Women’s cricket has undergone considerable change over the past century. This evolution seems to have accelerated more recently since the introduction and major influence of the media, increased professionalism, and the start of more international competition.
The recently concluded Women’s Cricket World Cup held in New Zealand was clear evidence of how much women’s cricket has progressed in recent times. The progress has been both in terms of quality and women’s cricket as a brand. The viewership has been increasing gradually bringing in more money and thus increasing the quality of sport and its display. Gone are the days of playing just for the love of the game as amateurs (the love of the game remains but they aren’t amateurs anymore). The women in cricket are now professionals and rightfully so.
But this hasn’t always been the case. Not so long ago, women’s cricket was struggling to bring in viewership and sponsorships. There have been cases of teams backing out of World Cups because of financial problems (Netherlands and West Indies in the 1978 World Cup). Let us have a look at how Women’s Cricket has transitioned and its gradual progress over the years.
Although the first recorded women’s cricket match was back in the 18th century, the Women’s Cricket Association came into being in 1924 in England. 10 years later New Zealand and Australia created their own associations and this global reach led to the first International matches being played when England toured Australia in 1934/35. England won 2 out of 3 matches.
International cricket continued to grow which led to the foundation of the International Women’s Cricket Council in 1958. Eventually, there were five members but the numbers went on increasing. India joined in 1973 when the first women’s cricket association in India was set up.
The Women’s division started their World Cup ahead of the men’s like the first Women’s World Cup was held in 1973 (the first Men’s World Cup was held in 1975). But because of its irregularities, by the time the 4th Women’s World Cup was held in 1988, the Men’s World Cup had already moved ahead. Nonetheless, the Women’s World Cup has been a success, more so recently, and there have been 12 World Cups so far which have seen 3 different winners. The most recent being in 2022 in which Australia emerged as the winner.
Different nations started merging their men’s and women’s cricket associations. Eventually, in 2005, the International Women’s Cricket Council handed over the control of the women’s international cricket to the International Cricket Council (ICC).
The first Women’s T20 World Cup was held in 2009 simultaneously with the Men’s T20 World Cup. The Semi-finals and Finals saw the women’s game being held before the men’s match. This was seen as a way of securing more audience and media coverage. This wasn’t the case for much longer, the over-reliance on the Men’s matches to secure audience and media coverage soon ended as the Women’s T20 World Cup in 2018 held in West Indies was held independent of the men’s World Cup. That has been the case since.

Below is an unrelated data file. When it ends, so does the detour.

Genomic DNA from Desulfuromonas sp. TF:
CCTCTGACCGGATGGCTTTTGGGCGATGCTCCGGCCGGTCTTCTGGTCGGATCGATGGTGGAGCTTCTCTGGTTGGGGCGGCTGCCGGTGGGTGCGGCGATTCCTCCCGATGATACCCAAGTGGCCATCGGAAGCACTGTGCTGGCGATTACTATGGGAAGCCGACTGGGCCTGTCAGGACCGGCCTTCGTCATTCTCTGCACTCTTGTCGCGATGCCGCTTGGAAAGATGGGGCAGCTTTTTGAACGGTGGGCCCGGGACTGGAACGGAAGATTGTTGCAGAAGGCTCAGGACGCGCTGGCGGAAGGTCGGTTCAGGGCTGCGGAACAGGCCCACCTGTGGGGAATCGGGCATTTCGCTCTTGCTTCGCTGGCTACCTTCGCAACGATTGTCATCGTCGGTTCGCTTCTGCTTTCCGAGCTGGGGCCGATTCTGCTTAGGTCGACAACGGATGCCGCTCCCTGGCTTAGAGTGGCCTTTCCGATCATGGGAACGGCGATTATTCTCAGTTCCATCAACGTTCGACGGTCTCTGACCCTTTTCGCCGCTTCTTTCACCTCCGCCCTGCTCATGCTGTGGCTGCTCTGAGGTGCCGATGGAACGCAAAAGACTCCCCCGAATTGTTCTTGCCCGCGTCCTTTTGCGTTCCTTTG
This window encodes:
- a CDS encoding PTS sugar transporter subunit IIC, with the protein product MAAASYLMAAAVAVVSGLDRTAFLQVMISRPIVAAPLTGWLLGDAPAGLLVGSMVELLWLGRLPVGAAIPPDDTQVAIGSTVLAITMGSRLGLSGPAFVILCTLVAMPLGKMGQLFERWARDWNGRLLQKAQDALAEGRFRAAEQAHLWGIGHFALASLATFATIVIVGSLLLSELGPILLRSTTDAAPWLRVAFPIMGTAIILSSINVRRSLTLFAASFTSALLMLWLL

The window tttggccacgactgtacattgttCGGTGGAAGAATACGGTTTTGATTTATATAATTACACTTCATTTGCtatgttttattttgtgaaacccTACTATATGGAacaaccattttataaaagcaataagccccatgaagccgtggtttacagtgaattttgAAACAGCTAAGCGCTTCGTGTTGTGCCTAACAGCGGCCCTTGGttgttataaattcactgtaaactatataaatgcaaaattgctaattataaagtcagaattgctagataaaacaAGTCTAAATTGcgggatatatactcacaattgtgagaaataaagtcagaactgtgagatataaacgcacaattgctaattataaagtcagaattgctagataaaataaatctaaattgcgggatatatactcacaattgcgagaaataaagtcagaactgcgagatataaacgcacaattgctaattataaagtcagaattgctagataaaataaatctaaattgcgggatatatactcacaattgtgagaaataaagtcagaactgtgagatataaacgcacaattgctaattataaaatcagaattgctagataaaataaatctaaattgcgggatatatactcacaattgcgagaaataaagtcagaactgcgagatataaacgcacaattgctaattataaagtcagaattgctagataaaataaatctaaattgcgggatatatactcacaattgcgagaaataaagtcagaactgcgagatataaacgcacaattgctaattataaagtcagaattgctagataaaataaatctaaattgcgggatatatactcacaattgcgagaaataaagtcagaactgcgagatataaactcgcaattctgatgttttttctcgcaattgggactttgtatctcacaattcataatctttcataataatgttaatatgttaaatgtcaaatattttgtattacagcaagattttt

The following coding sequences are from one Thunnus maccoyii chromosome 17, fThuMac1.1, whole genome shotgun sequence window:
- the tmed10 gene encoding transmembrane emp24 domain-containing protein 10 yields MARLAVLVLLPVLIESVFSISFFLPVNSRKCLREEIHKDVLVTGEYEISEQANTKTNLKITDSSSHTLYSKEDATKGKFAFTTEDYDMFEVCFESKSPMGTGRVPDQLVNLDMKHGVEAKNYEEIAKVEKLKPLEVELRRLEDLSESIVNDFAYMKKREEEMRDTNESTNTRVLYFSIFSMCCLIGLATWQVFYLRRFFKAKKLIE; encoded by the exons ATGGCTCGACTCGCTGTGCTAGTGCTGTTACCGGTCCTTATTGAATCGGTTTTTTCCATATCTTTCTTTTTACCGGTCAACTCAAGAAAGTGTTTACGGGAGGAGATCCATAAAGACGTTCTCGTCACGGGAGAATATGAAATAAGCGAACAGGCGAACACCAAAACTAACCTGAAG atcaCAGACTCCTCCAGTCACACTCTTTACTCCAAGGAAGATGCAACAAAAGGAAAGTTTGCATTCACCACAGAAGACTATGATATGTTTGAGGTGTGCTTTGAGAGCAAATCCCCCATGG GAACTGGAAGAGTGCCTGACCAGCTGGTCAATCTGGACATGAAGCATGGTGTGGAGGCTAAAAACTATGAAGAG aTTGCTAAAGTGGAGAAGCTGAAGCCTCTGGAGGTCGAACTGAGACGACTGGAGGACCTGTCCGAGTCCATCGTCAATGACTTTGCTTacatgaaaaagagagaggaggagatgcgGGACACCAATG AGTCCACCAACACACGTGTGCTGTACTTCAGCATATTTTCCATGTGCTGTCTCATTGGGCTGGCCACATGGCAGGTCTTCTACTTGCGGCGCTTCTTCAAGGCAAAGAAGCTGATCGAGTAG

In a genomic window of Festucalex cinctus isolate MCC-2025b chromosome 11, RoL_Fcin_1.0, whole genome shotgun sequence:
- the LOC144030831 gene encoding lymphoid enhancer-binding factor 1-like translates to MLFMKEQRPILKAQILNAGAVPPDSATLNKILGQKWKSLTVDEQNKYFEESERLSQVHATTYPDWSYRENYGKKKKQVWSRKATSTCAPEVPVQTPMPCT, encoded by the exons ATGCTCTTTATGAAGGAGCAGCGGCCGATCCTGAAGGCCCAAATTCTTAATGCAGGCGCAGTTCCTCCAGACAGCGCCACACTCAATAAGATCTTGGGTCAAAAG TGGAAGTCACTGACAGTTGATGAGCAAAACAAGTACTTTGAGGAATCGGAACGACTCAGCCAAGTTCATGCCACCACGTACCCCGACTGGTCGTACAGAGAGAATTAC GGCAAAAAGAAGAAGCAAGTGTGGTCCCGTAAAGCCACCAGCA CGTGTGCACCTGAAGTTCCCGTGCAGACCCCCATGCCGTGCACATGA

Women’s Cricket World Cup 2022
The most recent of the Women’s World Cup was the Women’s 50-over World Cup which concluded on April 3rd, 2022. This was the 12th edition of the World Cup and was held in New Zealand. Australia defeated England in the final to lift the World Cup for a record seventh time.
The tournament was supposed to be held in February-March of 2021 but was postponed by one year because of the pandemic. Eight teams participated in the tournament which is the same as the tournament’s previous edition. The matches were played in a League format where each team played all the other teams once and the top-4 teams at the end qualified for the semi-finals. Australia, England, South Africa, and West Indies made it to the semis.
India too was part of the World Cup and this was their 10th appearance in the Women’s ODI World Cup. However, they have never won the trophy before and this time too they were knocked out on the group stage. India finished 5th in the group stages failing to qualify for the semis by one point.
Today there are an estimated one billion cricket fans worldwide, of which 39 percent are female. The prize money for women’s cricket is also equal to that of men’s cricket in view of the fact it’s getting huge viewers for each match. The prize money for the 2020 T20 world cup for both males and females was the same at $1 million. ICC declared that the 50 over format World cup prize pool will also be the same for both men and women.
The evolution of women’s cricket as a sport and as an industry over the last few years has been dramatic. As we watch the best of these players take to the pitch, we should remember that their very presence is the result of a long, often forgotten, struggle on the part of generations of women to insist that they have a right to play at the highest levels of the game.
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